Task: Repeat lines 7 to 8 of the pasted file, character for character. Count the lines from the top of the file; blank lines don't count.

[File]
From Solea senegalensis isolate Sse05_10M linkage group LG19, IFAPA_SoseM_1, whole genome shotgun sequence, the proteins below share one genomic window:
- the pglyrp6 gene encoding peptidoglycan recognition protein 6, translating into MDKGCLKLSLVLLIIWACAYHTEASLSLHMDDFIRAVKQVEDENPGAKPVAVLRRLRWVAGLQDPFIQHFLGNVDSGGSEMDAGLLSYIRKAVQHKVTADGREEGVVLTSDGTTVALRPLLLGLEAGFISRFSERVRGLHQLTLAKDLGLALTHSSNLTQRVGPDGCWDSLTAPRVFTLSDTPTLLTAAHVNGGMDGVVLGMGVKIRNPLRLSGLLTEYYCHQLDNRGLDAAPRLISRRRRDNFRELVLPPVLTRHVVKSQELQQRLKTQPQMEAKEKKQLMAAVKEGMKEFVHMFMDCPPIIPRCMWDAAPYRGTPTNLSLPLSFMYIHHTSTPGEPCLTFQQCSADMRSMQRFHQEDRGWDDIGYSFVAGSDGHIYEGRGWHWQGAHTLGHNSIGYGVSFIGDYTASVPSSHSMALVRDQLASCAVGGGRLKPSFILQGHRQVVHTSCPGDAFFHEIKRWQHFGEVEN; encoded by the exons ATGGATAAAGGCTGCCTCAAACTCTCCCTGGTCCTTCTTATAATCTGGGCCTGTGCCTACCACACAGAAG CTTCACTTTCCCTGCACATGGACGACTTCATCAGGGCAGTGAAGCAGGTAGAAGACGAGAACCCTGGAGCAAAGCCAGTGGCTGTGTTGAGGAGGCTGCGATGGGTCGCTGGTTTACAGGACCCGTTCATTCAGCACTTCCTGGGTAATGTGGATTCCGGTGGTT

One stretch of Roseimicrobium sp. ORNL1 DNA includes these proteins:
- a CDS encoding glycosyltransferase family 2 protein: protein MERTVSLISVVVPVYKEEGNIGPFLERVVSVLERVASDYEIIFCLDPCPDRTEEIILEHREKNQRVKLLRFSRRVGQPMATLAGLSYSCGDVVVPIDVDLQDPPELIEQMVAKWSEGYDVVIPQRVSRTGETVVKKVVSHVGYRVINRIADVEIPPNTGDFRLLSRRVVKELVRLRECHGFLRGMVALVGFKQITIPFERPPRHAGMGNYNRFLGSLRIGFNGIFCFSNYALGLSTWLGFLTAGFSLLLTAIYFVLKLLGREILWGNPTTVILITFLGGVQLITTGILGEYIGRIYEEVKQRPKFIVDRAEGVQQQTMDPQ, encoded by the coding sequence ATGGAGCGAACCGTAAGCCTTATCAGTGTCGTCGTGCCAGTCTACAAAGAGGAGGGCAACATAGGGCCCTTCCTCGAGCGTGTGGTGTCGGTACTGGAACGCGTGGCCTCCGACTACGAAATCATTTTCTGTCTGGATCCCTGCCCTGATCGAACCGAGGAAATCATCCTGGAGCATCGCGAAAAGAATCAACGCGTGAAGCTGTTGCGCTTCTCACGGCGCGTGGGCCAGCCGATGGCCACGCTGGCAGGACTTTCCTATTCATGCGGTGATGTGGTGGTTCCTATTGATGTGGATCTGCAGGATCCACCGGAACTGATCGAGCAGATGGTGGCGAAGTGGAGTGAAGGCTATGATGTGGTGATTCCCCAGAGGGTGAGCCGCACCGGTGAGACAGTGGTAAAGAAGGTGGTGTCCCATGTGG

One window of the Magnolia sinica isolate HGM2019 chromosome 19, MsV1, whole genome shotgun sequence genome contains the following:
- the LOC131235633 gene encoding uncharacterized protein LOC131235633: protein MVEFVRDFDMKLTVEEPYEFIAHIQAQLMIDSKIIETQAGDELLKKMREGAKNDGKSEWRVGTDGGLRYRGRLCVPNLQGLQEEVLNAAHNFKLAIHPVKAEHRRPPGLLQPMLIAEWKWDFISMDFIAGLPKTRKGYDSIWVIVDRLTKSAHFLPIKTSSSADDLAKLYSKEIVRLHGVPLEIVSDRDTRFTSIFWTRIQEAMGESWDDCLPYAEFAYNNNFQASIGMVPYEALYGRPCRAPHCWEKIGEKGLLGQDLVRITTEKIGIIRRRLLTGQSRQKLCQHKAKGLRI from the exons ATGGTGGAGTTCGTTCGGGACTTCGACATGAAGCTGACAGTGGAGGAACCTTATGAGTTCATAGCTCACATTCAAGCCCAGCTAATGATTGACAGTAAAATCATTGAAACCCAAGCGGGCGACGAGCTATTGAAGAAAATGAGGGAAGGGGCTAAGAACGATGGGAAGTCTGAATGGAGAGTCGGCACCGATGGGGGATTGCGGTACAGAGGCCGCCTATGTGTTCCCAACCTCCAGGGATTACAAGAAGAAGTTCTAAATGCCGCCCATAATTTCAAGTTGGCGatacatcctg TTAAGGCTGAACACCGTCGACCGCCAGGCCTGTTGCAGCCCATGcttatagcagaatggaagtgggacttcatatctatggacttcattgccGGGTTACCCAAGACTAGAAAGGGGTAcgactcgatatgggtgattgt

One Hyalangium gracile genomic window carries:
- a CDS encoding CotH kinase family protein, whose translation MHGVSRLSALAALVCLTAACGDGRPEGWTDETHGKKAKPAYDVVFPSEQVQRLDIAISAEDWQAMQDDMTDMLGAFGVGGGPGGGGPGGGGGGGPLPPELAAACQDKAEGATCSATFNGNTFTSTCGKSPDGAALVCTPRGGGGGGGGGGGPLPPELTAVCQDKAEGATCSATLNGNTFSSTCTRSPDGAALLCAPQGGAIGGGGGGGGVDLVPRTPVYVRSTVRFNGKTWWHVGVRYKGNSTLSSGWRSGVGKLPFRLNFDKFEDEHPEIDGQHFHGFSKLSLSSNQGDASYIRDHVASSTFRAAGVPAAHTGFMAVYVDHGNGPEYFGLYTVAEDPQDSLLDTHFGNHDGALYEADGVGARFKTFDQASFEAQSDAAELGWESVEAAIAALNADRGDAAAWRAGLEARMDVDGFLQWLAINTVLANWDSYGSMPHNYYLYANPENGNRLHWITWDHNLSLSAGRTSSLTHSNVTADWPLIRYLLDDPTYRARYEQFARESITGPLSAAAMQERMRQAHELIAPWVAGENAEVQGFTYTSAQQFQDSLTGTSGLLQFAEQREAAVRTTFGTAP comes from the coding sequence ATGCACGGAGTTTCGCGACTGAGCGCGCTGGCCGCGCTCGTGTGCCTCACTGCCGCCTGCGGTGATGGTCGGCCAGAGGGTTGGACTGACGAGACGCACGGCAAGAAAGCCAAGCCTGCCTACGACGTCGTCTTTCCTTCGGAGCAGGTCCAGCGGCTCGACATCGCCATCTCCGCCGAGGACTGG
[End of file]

One Hyalangium gracile genomic window carries:
- a CDS encoding CotH kinase family protein, whose translation MHGVSRLSALAALVCLTAACGDGRPEGWTDETHGKKAKPAYDVVFPSEQVQRLDIAISAEDWQAMQDDMTDMLGAFGVGGGPGGGGPGGGGGGGPLPPELAAACQDKAEGATCSATFNGNTFTSTCGKSPDGAALVCTPRGGGGGGGGGGGPLPPELTAVCQDKAEGATCSATLNGNTFSSTCTRSPDGAALLCAPQGGAIGGGGGGGGVDLVPRTPVYVRSTVRFNGKTWWHVGVRYKGNSTLSSGWRSGVGKLPFRLNFDKFEDEHPEIDGQHFHGFSKLSLSSNQGDASYIRDHVASSTFRAAGVPAAHTGFMAVYVDHGNGPEYFGLYTVAEDPQDSLLDTHFGNHDGALYEADGVGARFKTFDQASFEAQSDAAELGWESVEAAIAALNADRGDAAAWRAGLEARMDVDGFLQWLAINTVLANWDSYGSMPHNYYLYANPENGNRLHWITWDHNLSLSAGRTSSLTHSNVTADWPLIRYLLDDPTYRARYEQFARESITGPLSAAAMQERMRQAHELIAPWVAGENAEVQGFTYTSAQQFQDSLTGTSGLLQFAEQREAAVRTTFGTAP comes from the coding sequence ATGCACGGAGTTTCGCGACTGAGCGCGCTGGCCGCGCTCGTGTGCCTCACTGCCGCCTGCGGTGATGGTCGGCCAGAGGGTTGGACTGACGAGACGCACGGCAAGAAAGCCAAGCCTGCCTACGACGTCGTCTTTCCTTCGGAGCAGGTCCAGCGGCTCGACATCGCCATCTCCGCCGAGGACTGG